Whenever we talk about boycotting or disrupting transit, all hell breaks loose. The police, who serve and protect the wealthy and corporate interests in the tradition of the slave catchers, crack down on “dissident” voices with brutal force.

Benzo, arrested by nine cops, was released from jail several days later after the community “phone blasted” the DA’s Office demanding his release and dismissal of all charges. One of those charges reportedly was assault on an executive officer, evidently referring to the tough questions Benzo threw at Chief Suhr before Suhr admitted defeat and left the Opera House, saying, according to the Chronicle, “They shouted me down.”

Police terrorism in the town square

On the block where Kenneth Harding was accosted and shot by SFPD is Mendell Plaza, which serves as a town square for Bayview Hunters Point at its main intersection. A farmers’ market used to be held there, events take place often and people congregate there every day. When police harass or attack someone there in broad daylight and in view of dozens of people, they must be intending to intimidate and terrorize the community.

The peaceful, congenial spirit of the plaza has been broken repeatedly since Kenny was killed. Gentle “TipToe,” a brother with severe cerebral palsy, was brutally assaulted by the police. So were “Little Skip” and “Bo” – all of them well known and liked in the community. Bo had a seizure, and the cops who brutalized him mocked him: “Bo, you’re faking!”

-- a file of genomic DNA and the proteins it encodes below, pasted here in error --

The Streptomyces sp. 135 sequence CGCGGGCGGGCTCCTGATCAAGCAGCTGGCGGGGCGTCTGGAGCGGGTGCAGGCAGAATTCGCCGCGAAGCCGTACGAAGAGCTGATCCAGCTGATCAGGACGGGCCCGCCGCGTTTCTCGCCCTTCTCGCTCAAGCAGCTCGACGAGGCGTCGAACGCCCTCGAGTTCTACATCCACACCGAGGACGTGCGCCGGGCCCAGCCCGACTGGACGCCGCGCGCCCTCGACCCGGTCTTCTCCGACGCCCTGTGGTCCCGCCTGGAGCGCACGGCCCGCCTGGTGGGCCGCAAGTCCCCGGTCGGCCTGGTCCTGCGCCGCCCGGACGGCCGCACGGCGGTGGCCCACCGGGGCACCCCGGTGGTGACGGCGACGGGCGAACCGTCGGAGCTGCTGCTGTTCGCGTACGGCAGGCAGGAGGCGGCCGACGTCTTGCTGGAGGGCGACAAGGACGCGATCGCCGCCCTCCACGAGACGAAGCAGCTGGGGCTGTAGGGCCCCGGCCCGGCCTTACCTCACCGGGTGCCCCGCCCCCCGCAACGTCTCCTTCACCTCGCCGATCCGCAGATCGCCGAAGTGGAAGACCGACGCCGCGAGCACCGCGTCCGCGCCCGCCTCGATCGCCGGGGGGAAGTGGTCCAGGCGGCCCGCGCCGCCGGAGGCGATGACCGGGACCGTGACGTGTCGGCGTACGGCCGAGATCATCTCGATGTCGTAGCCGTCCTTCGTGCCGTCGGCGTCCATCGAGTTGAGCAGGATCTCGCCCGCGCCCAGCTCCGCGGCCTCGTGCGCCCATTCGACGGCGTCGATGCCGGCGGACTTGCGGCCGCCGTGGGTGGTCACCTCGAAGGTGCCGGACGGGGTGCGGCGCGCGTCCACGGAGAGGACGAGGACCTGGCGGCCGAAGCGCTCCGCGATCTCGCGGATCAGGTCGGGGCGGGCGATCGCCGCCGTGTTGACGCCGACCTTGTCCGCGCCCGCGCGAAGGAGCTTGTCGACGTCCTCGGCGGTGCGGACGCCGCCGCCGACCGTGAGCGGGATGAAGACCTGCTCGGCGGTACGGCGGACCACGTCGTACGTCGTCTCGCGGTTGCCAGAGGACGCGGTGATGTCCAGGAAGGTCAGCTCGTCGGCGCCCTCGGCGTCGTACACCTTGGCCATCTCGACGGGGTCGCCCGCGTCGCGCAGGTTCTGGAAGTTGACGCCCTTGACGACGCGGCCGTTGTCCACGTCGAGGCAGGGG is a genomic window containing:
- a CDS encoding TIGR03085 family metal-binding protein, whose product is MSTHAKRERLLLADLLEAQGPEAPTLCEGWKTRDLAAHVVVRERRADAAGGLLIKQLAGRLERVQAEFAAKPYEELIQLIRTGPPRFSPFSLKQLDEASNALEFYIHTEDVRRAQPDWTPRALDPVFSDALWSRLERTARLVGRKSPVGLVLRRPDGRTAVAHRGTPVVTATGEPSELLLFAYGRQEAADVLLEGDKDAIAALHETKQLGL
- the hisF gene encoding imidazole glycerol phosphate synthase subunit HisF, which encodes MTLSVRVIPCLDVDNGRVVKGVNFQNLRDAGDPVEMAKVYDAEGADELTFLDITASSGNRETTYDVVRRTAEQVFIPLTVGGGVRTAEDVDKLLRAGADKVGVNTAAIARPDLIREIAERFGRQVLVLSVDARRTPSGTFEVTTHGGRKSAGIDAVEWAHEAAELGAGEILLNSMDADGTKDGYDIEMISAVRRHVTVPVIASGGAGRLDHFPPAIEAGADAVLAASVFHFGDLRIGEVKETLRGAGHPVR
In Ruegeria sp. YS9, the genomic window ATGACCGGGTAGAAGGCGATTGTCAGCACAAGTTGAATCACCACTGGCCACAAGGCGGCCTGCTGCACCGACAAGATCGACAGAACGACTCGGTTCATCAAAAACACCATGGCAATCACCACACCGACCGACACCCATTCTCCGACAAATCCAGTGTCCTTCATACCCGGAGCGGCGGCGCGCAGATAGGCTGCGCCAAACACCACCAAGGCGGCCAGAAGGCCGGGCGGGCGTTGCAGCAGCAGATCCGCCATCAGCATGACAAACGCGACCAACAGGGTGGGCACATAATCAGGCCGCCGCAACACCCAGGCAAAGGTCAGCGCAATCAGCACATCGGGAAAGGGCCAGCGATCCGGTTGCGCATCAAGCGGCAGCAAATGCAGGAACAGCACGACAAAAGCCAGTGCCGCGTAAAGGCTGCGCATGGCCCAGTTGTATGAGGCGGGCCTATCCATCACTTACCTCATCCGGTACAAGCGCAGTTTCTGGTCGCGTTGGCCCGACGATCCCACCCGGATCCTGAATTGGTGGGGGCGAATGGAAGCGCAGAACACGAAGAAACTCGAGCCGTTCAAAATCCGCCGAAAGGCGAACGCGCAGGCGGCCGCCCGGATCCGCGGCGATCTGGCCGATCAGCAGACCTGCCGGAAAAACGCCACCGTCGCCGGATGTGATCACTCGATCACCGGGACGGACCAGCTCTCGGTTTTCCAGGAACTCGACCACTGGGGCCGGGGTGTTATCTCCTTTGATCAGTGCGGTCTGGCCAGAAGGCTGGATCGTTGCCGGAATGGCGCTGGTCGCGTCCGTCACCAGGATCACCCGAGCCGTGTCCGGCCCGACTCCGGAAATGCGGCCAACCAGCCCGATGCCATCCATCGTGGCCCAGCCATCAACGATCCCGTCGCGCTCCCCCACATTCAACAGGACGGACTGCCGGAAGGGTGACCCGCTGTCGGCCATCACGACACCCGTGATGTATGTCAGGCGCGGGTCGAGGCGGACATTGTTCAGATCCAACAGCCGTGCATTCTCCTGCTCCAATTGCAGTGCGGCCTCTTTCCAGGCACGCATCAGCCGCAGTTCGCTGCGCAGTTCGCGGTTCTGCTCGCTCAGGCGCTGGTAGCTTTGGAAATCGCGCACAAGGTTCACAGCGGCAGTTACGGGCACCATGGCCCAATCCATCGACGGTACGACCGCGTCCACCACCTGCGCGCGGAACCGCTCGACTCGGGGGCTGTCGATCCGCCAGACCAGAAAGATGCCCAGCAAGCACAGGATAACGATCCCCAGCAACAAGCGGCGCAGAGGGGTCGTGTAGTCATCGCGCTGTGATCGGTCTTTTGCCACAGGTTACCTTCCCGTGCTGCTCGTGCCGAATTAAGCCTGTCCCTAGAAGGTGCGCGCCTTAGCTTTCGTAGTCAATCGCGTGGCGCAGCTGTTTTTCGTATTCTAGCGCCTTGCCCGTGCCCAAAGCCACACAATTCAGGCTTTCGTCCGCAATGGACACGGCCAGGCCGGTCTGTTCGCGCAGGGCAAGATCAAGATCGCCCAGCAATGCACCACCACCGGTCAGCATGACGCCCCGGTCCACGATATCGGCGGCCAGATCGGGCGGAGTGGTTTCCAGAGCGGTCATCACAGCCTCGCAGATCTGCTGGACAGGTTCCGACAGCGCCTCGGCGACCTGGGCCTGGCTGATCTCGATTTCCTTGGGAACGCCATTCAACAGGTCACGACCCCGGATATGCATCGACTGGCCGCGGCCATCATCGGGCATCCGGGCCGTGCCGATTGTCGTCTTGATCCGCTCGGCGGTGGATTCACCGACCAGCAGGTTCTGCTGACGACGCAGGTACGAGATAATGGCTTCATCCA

Frail elder Charles “Chuck” Nolan, who suffers from longstanding severe asthma and COPD (chronic obstructive pulmonary disease), was attacked last Saturday, July 30, merely for standing with about 75 people listening to speakers at a rally to protest the killing of Kenneth Harding organized by the October 22 Coalition against Police Brutality. Chuck and Henry Taylor were the only Blacks in the audience.

Police, perhaps fearing Chuck might speak to the crowd, grabbed him, threw him to the ground and handcuffed him as he struggled to breathe. His cruel arrest was caught on video.

Officers took Chuck to San Francisco General Hospital, then released him to the street that night without charge.

Kilo G. Perry pepper sprayed for daring to film police brutality

It was community videographer Keith G. Perry, 57, better known as Kilo, who recorded Chuck Nolan’s arrest. Now he has become the target of police retaliation. Brother Kilo, the single father of a 3-year-old boy named Angel, has suffered for the past seven years from a painful neurological disability that affects his right arm and hand, causing him excruciating pain when unknowing people shake his hand. Kilo can only type with one finger.

A community peacemaker and producer of “Cameras Not Guns,” Kilo G. has been catching police-community interactions on video. And the police in turn have been taking pictures of him on the street, trying to intimidate him, yelling, “Hey, Kilo G., we got ya on your Facebook.”